Designing a snowboard binding
Deakin University design students demonstrate the process of taking an idea, building a concept, and taking it out into the real world. (Vision courtesy Deakin Universirty)
Milliner Richard Nylon is all about the pushing the design envelope. When he was commissioned to make a Minnie Mouse headpiece, he turned to technology.
“Millinery is an applied art that most people think is frozen in 1950. It isn’t, and I encourage my students to explore new technology when creating hats,” says Nylon, who also teaches millinery at RMIT.
It’s the design department that adds the value. If you’re not designing right, then you’re not manufacturing anything that people want to buy.
Dr Paul Collins, director of the Bachelor of Design Technology course, Deakin University
The innovative designer says millinery has to employ modern technology to be relevant. His students have explored digital printing on fabrics, and 3D printing, but if they are using technology to create a hat it must add something. “I want them to make sure that it can’t be done any other way.
Modern mouse: milliner Richard Nylon used new technology to design his Minnie hat.
“If students are using 3D printing, I want them to push the medium, otherwise what’s the use? Yes, 3D printing is (great) for prototyping and speedier product manufacture, but as an artist, how can you add to that? I encourage students to explore and push the medium, and let’s see what happens. Technology allows students to carry their visions further.”
Nylon’s Minnie Mouse headpiece looks like the round ears we are used to seeing, but the ears are hollow and the outer shell constructed with the words ‘I love you’. “She’s always saying ‘I love you’,” says Nylon. “This creation could only be done using 3D printing technique.”
Best foot forward: Deakin university students test design modifications they have made to snowboard bindings. Photo: Supplied
Nylon and his students are an example of how technology and creativity are contributing to Victoria’s strong design industry, which is forging ahead to replace the vacuum of our declining manufacturing industry.
“Good design builds a better product,” says Dr Paul Collins, who worked for General Motors Holden and Ford, and is now the director of the Bachelor of Design Technology course at Deakin University in Geelong.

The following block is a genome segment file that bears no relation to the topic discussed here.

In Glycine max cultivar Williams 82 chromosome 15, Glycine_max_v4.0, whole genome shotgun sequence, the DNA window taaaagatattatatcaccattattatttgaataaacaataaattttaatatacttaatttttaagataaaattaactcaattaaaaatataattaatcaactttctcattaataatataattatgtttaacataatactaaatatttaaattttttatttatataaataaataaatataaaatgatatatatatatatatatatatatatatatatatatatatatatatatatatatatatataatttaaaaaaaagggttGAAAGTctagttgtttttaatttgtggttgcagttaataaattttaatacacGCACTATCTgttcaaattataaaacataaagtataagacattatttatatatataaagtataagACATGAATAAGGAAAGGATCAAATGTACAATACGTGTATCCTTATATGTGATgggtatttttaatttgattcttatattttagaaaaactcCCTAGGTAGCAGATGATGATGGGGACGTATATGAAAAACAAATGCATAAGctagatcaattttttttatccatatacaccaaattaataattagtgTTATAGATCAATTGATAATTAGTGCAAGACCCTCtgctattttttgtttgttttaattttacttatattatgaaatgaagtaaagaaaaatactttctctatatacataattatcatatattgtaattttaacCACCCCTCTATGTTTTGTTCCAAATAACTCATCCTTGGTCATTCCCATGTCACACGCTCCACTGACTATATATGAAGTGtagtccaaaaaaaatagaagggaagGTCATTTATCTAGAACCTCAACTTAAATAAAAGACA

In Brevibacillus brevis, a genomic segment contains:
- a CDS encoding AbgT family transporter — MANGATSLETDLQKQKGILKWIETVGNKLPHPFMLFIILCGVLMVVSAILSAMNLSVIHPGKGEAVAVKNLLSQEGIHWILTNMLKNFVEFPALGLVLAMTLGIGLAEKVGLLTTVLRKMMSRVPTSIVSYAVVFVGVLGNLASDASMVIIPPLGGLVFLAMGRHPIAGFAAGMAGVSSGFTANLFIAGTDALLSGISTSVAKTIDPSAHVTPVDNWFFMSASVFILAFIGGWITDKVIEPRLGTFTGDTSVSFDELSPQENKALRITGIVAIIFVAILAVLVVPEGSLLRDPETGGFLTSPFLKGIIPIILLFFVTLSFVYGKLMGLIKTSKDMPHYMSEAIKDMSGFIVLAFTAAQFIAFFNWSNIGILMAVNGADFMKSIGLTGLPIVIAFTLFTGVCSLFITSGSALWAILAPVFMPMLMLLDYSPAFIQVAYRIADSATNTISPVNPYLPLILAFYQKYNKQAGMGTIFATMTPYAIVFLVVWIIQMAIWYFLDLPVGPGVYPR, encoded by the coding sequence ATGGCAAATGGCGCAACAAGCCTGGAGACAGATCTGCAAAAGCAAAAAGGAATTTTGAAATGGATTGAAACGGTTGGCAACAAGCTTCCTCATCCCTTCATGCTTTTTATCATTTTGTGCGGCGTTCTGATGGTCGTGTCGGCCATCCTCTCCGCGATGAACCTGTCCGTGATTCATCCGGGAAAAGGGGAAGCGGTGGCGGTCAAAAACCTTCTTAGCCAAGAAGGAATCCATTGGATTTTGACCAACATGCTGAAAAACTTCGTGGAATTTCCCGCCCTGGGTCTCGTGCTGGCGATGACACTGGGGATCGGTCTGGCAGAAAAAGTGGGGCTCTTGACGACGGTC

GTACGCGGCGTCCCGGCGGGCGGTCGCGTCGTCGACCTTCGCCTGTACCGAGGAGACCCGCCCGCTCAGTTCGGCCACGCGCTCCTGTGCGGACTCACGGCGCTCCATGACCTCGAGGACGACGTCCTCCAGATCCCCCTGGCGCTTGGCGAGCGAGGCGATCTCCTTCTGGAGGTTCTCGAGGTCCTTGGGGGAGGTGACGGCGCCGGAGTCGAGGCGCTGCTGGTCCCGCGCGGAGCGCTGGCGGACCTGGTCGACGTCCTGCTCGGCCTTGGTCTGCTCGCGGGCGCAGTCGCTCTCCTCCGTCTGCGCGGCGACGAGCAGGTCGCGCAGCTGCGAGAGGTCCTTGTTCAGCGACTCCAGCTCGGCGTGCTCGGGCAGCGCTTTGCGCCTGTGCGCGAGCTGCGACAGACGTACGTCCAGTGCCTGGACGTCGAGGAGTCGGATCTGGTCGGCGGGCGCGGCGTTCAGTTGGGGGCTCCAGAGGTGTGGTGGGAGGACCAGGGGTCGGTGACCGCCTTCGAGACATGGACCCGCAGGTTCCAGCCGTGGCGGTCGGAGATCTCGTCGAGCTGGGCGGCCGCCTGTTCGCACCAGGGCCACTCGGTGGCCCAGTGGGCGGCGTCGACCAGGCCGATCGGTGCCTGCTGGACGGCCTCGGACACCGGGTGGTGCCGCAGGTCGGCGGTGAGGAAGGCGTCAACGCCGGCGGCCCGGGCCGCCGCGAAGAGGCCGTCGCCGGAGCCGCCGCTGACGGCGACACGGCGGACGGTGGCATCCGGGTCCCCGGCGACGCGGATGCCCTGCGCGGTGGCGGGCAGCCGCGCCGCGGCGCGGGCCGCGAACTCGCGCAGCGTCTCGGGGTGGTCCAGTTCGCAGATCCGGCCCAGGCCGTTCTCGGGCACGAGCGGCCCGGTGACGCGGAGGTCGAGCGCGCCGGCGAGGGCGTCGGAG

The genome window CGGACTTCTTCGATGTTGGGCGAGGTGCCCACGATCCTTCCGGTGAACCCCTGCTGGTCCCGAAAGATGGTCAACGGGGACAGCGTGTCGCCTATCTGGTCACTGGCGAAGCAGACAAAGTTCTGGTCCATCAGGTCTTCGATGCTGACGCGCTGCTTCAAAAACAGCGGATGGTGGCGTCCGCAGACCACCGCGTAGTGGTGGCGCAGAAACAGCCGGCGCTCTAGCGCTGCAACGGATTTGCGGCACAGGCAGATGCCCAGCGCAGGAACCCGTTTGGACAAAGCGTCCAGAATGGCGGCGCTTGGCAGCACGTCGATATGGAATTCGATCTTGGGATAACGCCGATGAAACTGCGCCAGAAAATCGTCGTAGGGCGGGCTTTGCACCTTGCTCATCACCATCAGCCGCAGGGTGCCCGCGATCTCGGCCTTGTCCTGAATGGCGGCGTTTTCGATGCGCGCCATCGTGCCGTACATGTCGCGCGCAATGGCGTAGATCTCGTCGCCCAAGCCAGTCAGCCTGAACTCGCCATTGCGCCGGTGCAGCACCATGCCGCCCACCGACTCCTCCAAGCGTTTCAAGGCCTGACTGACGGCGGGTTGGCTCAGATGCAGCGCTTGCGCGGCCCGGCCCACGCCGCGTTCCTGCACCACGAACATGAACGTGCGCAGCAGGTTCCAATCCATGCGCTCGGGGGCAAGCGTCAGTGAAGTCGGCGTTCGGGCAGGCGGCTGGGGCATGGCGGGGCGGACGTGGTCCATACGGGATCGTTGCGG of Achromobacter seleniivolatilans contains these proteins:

“The decline in manufacturing in Victoria is because we’re building stuff people don’t want. Commodores and Falcons were not selling because people had other options that suited their needs better.”
Despite closing manufacturing plants, Holden and Ford have kept their design departments, says Dr Collins.
“It’s the design department that adds the value. If you’re not designing right, then you’re not manufacturing anything that people want to buy. The success of Apple is that it’s a design-led company.”
Dr Collins predicts a strong design industry for Victoria. “That’s where the jobs are going to be.”
There is a shift to design, agrees RMIT design lecturer Simon Lockrey.
“Holden and Ford design teams in Australia are in demand worldwide. They are competing globally and winning work contracts against design teams In America, Europe, and Asia.”
Last year, Swinburne University of Technology opened its $100 million Advanced Manufacturing and Design Centre.
The key word is “Advanced”, says Industry Innovation Projects coordinator and lecturer Dr Carl Turner.
“Design, at multiple levels, is an important strategic capability that complements advanced manufacturing. The Centre … will enhance Australia’s ability to develop an internationally competitive, highly productive and technologically advanced manufacturing sector.”
There are also lots of design opportunities with the many design engineering firms here in Melbourne, says RMIT third year mechanical engineering student Josh Gurtler, who leads RMIT’s electric racing car team.
Technology paves the way